Despite hurdles to passage, Reid vows a vote on DREAM Act

Senate Majority Leader Harry Reid (D-Nev.) on Wednesday vowed to hold a vote on legislation creating a route to legal residency — and ultimately citizenship — for illegal-immigrant students.

Reid declined to say when the DREAM Act might reach the floor, but he nonetheless urged lawmakers to support the bill, if only for the economic benefits he said it would bring.

"Instead of kicking out of our country people who are educated," Reid said, "we should let them work."

Democrats are hoping to capitalize on the momentum provided by President Obama's immigration-reform speech delivered a day earlier. Appearing in El Paso, Texas, Obama urged Congress to get busy on comprehensive reform – including the DREAM Act.

"We should stop punishing innocent, young people for the actions of their parents," he said. "We should stop denying them the chance to earn an education or serve in the military."

But supporters of the DREAM Act have a long road ahead. Although the House passed the proposal in December, it fell five votes short of defeating a largely Republican filibuster in the Senate. Those hurdles are even higher in the 112th Congress, with Republicans controlling not only more seats in the upper chamber, but also the House gavel.

Reid said he is not discouraged and called on Republicans to rethink their opposition that sunk the legislation in December — particularly those who've supported similar legislation in the past. 

"We ask the Republicans of good will to step forward and work with us on this," he said. 

The latest version of the DREAM Act, introduced Wednesday by Senate Majority Whip Dick Durbin (D-Ill.), is nearly identical to last year's House-passed proposal. The eligibility standards remain largely unchanged, offering a pathway to citizenship for between 1 million and 2 million illegal immigrants who came to the U.S. before the age of 16, have lived in the country at least five years, have a high school diploma or the equivalent, and enter college or join the military.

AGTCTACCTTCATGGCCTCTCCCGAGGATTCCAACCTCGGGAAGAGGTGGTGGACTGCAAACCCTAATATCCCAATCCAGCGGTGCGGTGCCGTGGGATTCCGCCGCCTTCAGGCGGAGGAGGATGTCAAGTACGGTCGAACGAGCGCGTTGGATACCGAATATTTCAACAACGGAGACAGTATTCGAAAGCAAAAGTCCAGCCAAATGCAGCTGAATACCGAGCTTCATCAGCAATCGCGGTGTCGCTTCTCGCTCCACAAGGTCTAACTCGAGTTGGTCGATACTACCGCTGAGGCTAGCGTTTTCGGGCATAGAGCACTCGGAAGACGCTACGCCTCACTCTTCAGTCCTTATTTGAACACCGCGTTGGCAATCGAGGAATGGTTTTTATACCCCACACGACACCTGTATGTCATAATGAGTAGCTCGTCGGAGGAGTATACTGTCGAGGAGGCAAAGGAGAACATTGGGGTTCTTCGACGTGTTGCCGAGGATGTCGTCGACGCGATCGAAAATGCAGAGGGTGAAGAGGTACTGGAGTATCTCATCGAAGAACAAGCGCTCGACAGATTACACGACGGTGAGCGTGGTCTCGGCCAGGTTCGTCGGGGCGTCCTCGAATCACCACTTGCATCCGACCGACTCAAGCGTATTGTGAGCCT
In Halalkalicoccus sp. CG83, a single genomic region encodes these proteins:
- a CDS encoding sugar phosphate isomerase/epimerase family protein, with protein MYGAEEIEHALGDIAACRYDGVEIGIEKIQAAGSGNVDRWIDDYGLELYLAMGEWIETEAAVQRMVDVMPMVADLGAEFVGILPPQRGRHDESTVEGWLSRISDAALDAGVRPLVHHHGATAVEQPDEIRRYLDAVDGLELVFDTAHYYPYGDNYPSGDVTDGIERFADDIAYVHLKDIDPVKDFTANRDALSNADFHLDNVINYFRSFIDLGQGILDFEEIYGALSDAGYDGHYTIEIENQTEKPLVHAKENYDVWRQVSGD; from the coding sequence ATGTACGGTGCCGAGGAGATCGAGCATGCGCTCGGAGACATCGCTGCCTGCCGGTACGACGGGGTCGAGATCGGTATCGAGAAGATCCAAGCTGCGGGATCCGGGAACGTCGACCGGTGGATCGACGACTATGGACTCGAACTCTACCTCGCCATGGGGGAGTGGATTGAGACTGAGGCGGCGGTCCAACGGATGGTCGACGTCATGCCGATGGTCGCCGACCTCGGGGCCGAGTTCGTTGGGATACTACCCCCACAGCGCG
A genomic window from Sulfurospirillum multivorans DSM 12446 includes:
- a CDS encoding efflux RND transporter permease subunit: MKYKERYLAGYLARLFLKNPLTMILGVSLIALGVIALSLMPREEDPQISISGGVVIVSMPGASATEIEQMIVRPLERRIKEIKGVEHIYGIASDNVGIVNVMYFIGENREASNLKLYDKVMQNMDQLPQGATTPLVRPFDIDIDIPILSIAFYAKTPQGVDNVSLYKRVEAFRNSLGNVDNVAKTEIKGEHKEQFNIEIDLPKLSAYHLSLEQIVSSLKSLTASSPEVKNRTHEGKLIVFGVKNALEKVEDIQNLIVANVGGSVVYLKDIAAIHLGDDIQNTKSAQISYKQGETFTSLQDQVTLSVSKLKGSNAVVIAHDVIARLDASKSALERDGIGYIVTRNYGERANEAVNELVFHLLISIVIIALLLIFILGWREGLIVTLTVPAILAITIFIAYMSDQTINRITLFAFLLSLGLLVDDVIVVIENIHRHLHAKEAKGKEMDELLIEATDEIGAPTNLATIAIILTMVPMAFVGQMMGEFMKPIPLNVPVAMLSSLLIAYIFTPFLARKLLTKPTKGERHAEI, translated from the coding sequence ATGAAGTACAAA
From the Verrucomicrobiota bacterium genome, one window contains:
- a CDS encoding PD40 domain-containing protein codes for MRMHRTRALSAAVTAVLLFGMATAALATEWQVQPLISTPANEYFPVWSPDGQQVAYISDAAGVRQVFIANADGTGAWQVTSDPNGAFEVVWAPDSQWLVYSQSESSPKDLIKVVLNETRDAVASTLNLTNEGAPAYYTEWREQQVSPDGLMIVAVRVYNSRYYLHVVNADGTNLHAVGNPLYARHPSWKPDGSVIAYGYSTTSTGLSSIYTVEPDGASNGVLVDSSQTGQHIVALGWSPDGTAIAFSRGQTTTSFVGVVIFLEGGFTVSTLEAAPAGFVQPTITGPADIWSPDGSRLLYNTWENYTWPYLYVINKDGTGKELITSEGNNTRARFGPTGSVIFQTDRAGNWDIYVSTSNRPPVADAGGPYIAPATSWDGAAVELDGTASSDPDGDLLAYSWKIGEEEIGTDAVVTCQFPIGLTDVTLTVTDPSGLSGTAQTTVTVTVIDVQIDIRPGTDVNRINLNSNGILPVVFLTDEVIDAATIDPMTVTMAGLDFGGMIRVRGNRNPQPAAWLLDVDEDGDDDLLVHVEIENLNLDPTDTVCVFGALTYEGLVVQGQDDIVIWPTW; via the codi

Like the House-passed bill, beneficiaries would be ineligible for Pell grants and must be able to read, write and speak English. Those stipulations were added last year to attract support from Republicans, most of whom characterize the DREAM Act as an amnesty bill that rewards those who broke the law when they entered the country.

Durbin has tweaked the bill a bit, raising the eligibility age from 29 to 35. The latest version would also offer beneficiaries in-state tuition rates, whereas the House-passed bill explicitly banned that benefit.

The bill’s supporters say it will provide opportunities for ambitious students who are in the country through no fault of their own.

"The only national anthem they've ever sung is The Star-Spangled Banner," said Sen. Robert Menendez (D-N.J.).

Menendez noted that the first U.S. soldier to be killed in Iraq, Jose Gutierrez, was not a U.S. citizen, but a Guatemala-born Marine who entered the U.S. illegally when he was 14.

"And people wonder," Menendez said, "about the loyalty and patriotism of these students."

Despite the seemingly long odds, Sen. Charles Schumer (D-N.Y.) suggested Wednesday there's a chance immigration reform could happen soon. 

"I don't put it at a majority chance, but there's a chance. We're still talking — I'm talking to both business and labor about this bill," Schumer told Bloomberg. "I'm talking to my Republican colleagues, and I think the Republican Party realizes that the position of doing nothing on immigration doesn't help them."

Daniel Strauss contributed.

This post was most recently updated at 1:41 p.m.